Anthony Ribeiro, of Toms River, New Jersey, is a 17-year-old supporter of President Trump.
For his birthday he received a “Trump 2020” flag — which he proudly displayed on a wall in the privacy of his bedroom – in the home owned by his parents.
The other day Anthony was in the middle of an online Chemistry class at Toms River High School North when he was ordered by his teacher to remove the flag from his bedroom wall.
EDITOR’S NOTE: Social media is cracking down on Conservative content. Many of you have complained that you never see our content in your news feeds. There’s only one way to fight back — and that’s by subscribing to my FREE weekly newsletter. Click here.
And when Anthony refused, he was kicked out of class, Jersey Shore Online reports.
“He said (his) room wasn’t a place for politics and that was not acceptable and ‘if you aren’t going to take it down you will have to get out of this class,'” he told the newspaper.
The following day Anthony’s English teacher delivered the same warning – either remove the Trump flag from his bedroom wall or he would have to leave the class.
Tara Jost told the newspaper that she was not pleased to hear that her son had been asked to leave the classroom.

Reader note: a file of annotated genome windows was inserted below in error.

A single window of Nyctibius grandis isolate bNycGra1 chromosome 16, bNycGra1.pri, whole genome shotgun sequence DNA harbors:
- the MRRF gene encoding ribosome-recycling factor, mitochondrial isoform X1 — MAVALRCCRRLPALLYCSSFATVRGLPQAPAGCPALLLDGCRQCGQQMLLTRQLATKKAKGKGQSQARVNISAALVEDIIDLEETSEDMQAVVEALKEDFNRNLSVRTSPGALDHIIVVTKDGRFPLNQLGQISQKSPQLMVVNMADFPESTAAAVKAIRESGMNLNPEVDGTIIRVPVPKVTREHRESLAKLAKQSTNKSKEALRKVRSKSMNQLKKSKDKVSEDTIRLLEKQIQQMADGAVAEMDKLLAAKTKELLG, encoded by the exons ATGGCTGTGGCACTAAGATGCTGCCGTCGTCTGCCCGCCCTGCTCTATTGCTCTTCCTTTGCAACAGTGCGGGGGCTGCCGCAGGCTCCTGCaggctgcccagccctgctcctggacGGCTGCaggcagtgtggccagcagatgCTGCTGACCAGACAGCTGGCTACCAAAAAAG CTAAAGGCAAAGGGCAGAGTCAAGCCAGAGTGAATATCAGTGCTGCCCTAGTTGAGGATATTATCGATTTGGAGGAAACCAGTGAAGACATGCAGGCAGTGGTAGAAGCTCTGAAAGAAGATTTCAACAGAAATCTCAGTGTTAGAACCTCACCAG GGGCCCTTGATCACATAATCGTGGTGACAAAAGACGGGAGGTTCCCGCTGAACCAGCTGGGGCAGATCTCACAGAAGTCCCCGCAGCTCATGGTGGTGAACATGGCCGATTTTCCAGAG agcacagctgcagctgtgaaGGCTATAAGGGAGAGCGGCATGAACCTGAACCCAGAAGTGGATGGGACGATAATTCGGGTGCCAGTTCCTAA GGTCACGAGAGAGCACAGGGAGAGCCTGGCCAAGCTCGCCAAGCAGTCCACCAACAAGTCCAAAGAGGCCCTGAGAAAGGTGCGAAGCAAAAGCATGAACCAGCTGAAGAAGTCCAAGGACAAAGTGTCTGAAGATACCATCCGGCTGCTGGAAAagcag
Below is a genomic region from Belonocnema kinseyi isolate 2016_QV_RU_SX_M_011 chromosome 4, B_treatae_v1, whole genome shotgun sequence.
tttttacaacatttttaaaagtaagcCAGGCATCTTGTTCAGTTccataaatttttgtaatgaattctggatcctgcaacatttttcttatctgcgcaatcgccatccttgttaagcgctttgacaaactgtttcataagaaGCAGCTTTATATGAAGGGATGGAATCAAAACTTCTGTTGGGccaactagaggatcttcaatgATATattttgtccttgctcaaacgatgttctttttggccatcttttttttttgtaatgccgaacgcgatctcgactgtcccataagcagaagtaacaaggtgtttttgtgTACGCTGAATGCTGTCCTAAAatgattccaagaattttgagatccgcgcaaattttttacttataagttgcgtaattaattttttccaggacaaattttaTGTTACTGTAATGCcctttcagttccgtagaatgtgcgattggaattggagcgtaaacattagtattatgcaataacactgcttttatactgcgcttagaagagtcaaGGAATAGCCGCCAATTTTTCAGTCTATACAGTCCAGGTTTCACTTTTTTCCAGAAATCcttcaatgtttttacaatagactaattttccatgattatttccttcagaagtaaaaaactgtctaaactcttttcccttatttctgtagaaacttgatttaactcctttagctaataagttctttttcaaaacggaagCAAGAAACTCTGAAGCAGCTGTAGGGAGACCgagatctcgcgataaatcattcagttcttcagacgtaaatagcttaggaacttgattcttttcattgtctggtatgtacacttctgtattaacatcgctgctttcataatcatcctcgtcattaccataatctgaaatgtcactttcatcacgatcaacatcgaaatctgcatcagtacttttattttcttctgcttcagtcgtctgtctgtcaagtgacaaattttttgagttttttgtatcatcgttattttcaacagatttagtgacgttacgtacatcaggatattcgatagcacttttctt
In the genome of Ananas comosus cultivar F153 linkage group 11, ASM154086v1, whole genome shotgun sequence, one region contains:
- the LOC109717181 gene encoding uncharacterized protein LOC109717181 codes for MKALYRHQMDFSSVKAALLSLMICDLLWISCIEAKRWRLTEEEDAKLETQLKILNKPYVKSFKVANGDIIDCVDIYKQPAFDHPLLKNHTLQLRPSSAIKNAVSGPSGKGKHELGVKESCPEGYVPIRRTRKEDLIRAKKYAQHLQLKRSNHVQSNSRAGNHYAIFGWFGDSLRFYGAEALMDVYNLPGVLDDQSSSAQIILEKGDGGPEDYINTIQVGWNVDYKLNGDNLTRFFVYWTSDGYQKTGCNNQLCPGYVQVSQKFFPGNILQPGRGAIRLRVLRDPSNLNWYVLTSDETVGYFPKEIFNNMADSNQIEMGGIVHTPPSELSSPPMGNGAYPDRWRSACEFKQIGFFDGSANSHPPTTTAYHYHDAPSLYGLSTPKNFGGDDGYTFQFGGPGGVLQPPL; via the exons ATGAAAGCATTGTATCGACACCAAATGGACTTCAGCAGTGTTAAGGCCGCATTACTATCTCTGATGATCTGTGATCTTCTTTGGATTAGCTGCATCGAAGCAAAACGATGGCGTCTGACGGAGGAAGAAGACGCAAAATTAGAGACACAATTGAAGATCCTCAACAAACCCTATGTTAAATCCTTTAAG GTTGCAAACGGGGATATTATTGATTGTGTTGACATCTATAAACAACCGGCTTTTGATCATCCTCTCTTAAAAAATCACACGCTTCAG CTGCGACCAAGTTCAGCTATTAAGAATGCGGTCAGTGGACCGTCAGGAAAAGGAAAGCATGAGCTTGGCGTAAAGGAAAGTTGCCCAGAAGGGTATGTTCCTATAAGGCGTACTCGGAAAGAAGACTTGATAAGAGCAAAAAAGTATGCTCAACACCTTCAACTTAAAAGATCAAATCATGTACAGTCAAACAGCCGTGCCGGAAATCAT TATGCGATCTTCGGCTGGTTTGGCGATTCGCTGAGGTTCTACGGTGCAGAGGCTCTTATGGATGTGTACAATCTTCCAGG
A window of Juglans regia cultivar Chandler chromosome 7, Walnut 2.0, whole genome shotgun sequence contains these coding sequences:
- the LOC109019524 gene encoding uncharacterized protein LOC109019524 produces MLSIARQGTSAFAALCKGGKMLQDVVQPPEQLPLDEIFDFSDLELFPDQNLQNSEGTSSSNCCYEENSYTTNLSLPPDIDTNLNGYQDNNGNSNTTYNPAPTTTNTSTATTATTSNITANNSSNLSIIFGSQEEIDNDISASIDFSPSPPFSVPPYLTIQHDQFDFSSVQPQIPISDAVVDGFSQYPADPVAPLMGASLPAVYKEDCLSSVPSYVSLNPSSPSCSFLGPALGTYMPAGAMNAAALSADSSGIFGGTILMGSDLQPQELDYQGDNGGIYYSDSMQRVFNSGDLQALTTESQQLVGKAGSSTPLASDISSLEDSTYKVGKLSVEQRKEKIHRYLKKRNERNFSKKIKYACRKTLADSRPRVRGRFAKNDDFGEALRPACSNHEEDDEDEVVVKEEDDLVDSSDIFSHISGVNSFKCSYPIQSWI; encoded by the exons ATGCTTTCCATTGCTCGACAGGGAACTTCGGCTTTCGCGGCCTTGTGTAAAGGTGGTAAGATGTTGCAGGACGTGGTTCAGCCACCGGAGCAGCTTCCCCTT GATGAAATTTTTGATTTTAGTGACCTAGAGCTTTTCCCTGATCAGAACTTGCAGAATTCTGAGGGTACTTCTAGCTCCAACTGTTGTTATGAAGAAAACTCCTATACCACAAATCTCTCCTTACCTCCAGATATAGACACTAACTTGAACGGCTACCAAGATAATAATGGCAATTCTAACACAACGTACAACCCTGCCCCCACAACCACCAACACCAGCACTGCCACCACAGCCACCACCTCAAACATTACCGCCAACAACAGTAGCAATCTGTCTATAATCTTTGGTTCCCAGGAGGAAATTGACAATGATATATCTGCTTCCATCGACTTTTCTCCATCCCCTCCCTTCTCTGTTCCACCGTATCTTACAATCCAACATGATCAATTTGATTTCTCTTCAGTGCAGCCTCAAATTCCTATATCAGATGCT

“This is my house,” she said. “How dare he (the teacher) tell my son to leave his classroom because of something I have in my home? He’s a science teacher number one, number two we’re Americans and we all have the right in what we believe in and he was talking politics the first week of class which he has no right to do in telling them who to vote for.”
This is not the first time an American student has been ordered by a teacher to remove pro-Trump decorations and I doubt it will be the last. Ironically, the Chemistry teacher reportedly has a history of spewing leftwing politics in the classroom.
So if a teacher can turn a taxpayer-funded classroom into an indoctrination center for leftist ideas, why can’t the students do the same in the privacy of homes paid for by their parents?
I’m fairly certain the United States Constitution does not give public schools the right to regulate how students decorate their bedroom walls.